The effect of reminders in a web-based intervention study
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Knowledge on effective strategies to encourage participation in epidemiological web-based research is scant. We studied the effects of reminders on overall participation. 3,876 employees were e-mailed a baseline web-based lifestyle questionnaire. Nine months later, a follow-up questionnaire was sent. To encourage study participation, 4–5 and 11 e-mail reminders were sent at baseline and follow-up, respectively. Additional reminders (media articles, flyers, SMS etc) were also administered. Reminders (e-mails + additional) were given in low (≤6 reminders), medium (7–9 reminders) or high amounts (>9 reminders). Participation was examined with respect to participant characteristics (i.e. age, sex, Body Mass Index, occupation), type/number of reminders, and time of participation. Most participants were males, 35–49 years, and field workers (non-office based). About 29 % responded before any e-mail reminder, following 26 and 45 % after 1 respective ≥ 2 e-mail reminders. Participant characteristics were not related to when the participants responded. The 4–5 e-mail reminders increased total response rate by 15 %, the eleven by 21 % (greatest increases in September). Those receiving medium amounts of reminders (reference) had the highest response rate (75 %), likewise office workers (54 %) compared to field workers (33 %). High amounts of reminders were particularly effective on office workers. The participants’ characteristics were not related to when they responded in this web-based study. Frequent reminders were effective on response rates, especially for those with high Internet availability. The highest increases in response rates were found in September.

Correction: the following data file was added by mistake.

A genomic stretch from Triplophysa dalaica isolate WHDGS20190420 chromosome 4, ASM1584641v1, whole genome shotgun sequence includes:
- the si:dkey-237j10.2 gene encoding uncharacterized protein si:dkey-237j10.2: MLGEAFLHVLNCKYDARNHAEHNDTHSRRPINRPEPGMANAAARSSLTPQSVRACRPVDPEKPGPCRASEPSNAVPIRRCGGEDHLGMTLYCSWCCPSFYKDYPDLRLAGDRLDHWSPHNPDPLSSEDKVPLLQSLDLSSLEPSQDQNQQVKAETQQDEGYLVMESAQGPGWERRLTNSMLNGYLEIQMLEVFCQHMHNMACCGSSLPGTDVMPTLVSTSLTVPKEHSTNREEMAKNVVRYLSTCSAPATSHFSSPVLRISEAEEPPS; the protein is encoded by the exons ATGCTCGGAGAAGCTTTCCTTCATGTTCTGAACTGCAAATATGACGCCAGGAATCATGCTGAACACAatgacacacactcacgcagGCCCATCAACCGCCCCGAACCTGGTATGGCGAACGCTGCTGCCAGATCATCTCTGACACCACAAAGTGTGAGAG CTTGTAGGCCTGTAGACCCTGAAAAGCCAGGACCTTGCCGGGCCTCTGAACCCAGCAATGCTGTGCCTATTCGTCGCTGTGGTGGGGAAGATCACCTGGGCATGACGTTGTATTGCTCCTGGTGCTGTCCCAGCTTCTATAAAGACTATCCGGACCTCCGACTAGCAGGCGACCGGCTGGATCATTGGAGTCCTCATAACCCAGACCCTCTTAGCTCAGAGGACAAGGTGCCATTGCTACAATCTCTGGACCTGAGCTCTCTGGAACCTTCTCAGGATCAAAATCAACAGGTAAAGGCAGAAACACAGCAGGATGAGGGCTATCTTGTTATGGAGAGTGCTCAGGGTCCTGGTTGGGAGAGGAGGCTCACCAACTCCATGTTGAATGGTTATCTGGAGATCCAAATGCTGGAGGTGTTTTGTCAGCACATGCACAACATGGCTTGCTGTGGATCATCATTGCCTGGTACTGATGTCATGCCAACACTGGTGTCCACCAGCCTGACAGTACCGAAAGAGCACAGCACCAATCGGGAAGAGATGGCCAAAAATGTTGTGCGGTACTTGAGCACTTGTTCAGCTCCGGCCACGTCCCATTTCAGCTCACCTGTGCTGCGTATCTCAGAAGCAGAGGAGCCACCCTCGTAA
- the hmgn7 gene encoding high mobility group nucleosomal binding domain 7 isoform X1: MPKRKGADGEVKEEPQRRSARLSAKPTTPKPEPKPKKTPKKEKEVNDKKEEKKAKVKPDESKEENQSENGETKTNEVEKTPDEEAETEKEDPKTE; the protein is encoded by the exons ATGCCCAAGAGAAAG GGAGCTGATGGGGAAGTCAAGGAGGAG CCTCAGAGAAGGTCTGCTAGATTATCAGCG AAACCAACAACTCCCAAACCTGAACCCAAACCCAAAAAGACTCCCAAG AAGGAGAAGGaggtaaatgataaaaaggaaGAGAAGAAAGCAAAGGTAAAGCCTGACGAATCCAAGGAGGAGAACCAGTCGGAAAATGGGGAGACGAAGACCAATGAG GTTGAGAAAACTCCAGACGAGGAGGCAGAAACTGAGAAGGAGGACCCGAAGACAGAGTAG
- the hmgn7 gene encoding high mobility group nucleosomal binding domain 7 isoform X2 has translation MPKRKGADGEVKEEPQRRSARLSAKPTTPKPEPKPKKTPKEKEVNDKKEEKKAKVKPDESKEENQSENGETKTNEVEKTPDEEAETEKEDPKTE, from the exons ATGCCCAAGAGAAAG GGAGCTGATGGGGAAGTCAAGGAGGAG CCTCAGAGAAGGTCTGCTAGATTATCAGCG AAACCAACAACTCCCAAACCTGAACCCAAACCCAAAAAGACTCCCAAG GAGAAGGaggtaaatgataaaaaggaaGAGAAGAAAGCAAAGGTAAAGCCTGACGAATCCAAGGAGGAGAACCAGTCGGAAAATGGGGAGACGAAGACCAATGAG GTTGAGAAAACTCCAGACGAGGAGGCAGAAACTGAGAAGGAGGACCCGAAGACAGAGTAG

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- The effect of reminders in a web-based intervention study
European Journal of Epidemiology
Volume 27, Issue 5 , pp 333-340
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- Springer Netherlands
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- Author Affiliations
- 1. Unit of Clinical Epidemiology, T2, Department of Medicine, Karolinska Institutet, 171 76, Stockholm, Sweden
- 2. National Institute of Public Health, University of Southern Denmark, Odense, Denmark